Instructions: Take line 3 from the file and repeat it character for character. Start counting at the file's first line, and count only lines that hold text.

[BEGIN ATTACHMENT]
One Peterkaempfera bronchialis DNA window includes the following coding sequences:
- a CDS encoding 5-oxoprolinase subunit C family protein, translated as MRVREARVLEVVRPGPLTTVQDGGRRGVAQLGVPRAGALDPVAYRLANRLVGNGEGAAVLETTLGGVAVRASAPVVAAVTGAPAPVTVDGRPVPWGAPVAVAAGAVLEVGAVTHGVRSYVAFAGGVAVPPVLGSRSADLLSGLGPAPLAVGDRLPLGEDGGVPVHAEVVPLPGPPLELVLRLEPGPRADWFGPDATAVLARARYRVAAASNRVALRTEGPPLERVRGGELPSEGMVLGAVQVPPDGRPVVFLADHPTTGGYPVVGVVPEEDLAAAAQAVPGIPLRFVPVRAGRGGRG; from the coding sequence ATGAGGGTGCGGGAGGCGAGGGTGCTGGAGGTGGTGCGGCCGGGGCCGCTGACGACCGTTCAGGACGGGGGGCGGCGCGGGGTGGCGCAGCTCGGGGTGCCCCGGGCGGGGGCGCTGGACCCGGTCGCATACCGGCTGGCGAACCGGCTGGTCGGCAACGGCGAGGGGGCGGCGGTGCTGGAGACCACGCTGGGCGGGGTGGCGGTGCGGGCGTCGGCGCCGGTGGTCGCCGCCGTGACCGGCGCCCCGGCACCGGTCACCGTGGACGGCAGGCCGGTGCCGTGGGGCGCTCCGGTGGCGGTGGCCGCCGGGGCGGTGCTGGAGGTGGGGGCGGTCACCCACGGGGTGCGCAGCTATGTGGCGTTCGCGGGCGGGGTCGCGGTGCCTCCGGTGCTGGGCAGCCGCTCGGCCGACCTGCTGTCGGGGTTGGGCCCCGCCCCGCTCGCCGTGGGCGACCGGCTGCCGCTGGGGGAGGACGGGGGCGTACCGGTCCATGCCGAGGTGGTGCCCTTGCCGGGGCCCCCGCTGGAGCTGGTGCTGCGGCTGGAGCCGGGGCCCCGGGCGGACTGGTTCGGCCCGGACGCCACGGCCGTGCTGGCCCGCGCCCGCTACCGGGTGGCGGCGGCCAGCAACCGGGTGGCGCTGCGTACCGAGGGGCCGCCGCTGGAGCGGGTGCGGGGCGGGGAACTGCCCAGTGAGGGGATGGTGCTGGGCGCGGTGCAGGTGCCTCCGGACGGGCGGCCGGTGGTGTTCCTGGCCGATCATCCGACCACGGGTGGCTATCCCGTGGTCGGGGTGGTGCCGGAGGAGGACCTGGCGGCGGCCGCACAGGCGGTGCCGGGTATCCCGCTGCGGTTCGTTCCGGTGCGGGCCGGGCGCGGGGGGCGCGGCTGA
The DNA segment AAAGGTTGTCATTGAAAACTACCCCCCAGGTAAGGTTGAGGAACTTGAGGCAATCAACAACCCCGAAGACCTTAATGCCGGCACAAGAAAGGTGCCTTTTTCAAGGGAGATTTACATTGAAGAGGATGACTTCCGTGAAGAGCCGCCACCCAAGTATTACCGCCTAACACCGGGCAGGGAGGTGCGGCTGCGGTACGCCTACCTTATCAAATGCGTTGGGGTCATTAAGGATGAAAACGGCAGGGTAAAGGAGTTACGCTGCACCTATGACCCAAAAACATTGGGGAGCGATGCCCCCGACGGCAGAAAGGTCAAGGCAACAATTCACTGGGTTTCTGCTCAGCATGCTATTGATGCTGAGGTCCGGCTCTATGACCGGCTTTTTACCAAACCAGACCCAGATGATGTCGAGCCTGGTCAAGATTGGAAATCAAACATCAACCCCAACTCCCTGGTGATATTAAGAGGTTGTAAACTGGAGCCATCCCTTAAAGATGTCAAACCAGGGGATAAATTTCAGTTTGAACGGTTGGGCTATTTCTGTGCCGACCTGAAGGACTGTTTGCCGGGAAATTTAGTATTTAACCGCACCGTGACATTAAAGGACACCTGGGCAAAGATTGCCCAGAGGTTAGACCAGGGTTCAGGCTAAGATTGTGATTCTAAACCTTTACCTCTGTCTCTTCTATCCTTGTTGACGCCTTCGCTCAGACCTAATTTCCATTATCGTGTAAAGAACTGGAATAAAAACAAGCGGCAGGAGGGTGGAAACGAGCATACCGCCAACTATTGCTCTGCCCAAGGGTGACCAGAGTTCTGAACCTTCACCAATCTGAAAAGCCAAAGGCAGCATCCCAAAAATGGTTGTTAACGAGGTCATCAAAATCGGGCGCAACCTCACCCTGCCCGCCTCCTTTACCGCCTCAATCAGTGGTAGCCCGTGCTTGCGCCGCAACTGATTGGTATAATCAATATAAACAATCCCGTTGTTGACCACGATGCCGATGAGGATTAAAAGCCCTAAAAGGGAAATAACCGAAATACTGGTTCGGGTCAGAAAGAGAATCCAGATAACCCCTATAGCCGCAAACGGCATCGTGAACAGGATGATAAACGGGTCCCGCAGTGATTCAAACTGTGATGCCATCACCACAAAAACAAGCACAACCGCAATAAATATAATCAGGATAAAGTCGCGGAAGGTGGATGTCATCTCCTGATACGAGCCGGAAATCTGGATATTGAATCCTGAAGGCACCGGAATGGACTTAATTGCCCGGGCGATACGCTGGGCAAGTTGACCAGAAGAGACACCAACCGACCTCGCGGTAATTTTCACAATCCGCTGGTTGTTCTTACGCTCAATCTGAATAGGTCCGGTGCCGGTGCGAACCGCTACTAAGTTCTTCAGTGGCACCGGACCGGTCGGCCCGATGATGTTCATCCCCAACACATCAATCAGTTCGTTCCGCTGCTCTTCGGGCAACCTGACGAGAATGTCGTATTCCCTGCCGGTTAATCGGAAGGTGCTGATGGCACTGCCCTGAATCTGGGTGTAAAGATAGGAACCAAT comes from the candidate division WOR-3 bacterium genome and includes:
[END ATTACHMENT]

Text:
The DNA segment AAAGGTTGTCATTGAAAACTACCCCCCAGGTAAGGTTGAGGAACTTGAGGCAATCAACAACCCCGAAGACCTTAATGCCGGCACAAGAAAGGTGCCTTTTTCAAGGGAGATTTACATTGAAGAGGATGACTTCCGTGAAGAGCCGCCACCCAAGTATTACCGCCTAACACCGGGCAGGGAGGTGCGGCTGCGGTACGCCTACCTTATCAAATGCGTTGGGGTCATTAAGGATGAAAACGGCAGGGTAAAGGAGTTACGCTGCACCTATGACCCAAAAACATTGGGGAGCGATGCCCCCGACGGCAGAAAGGTCAAGGCAACAATTCACTGGGTTTCTGCTCAGCATGCTATTGATGCTGAGGTCCGGCTCTATGACCGGCTTTTTACCAAACCAGACCCAGATGATGTCGAGCCTGGTCAAGATTGGAAATCAAACATCAACCCCAACTCCCTGGTGATATTAAGAGGTTGTAAACTGGAGCCATCCCTTAAAGATGTCAAACCAGGGGATAAATTTCAGTTTGAACGGTTGGGCTATTTCTGTGCCGACCTGAAGGACTGTTTGCCGGGAAATTTAGTATTTAACCGCACCGTGACATTAAAGGACACCTGGGCAAAGATTGCCCAGAGGTTAGACCAGGGTTCAGGCTAAGATTGTGATTCTAAACCTTTACCTCTGTCTCTTCTATCCTTGTTGACGCCTTCGCTCAGACCTAATTTCCATTATCGTGTAAAGAACTGGAATAAAAACAAGCGGCAGGAGGGTGGAAACGAGCATACCGCCAACTATTGCTCTGCCCAAGGGTGACCAGAGTTCTGAACCTTCACCAATCTGAAAAGCCAAAGGCAGCATCCCAAAAATGGTTGTTAACGAGGTCATCAAAATCGGGCGCAACCTCACCCTGCCCGCCTCCTTTACCGCCTCAATCAGTGGTAGCCCGTGCTTGCGCCGCAACTGATTGGTATAATCAATATAAACAATCCCGTTGTTGACCACGATGCCGATGAGGATTAAAAGCCCTAAAAGGGAAATAACCGAAATACTGGTTCGGGTCAGAAAGAGAATCCAGATAACCCCTATAGCCGCAAACGGCATCGTGAACAGGATGATAAACGGGTCCCGCAGTGATTCAAACTGTGATGCCATCACCACAAAAACAAGCACAACCGCAATAAATATAATCAGGATAAAGTCGCGGAAGGTGGATGTCATCTCCTGATACGAGCCGGAAATCTGGATATTGAATCCTGAAGGCACCGGAATGGACTTAATTGCCCGGGCGATACGCTGGGCAAGTTGACCAGAAGAGACACCAACCGACCTCGCGGTAATTTTCACAATCCGCTGGTTGTTCTTACGCTCAATCTGAATAGGTCCGGTGCCGGTGCGAACCGCTACTAAGTTCTTCAGTGGCACCGGACCGGTCGGCCCGATGATGTTCATCCCCAACACATCAATCAGTTCGTTCCGCTGCTCTTCGGGCAACCTGACGAGAATGTCGTATTCCCTGCCGGTTAATCGGAAGGTGCTGATGGCACTGCCCTGAATCTGGGTGTAAAGATAGGAACCAAT comes from the candidate division WOR-3 bacterium genome and includes: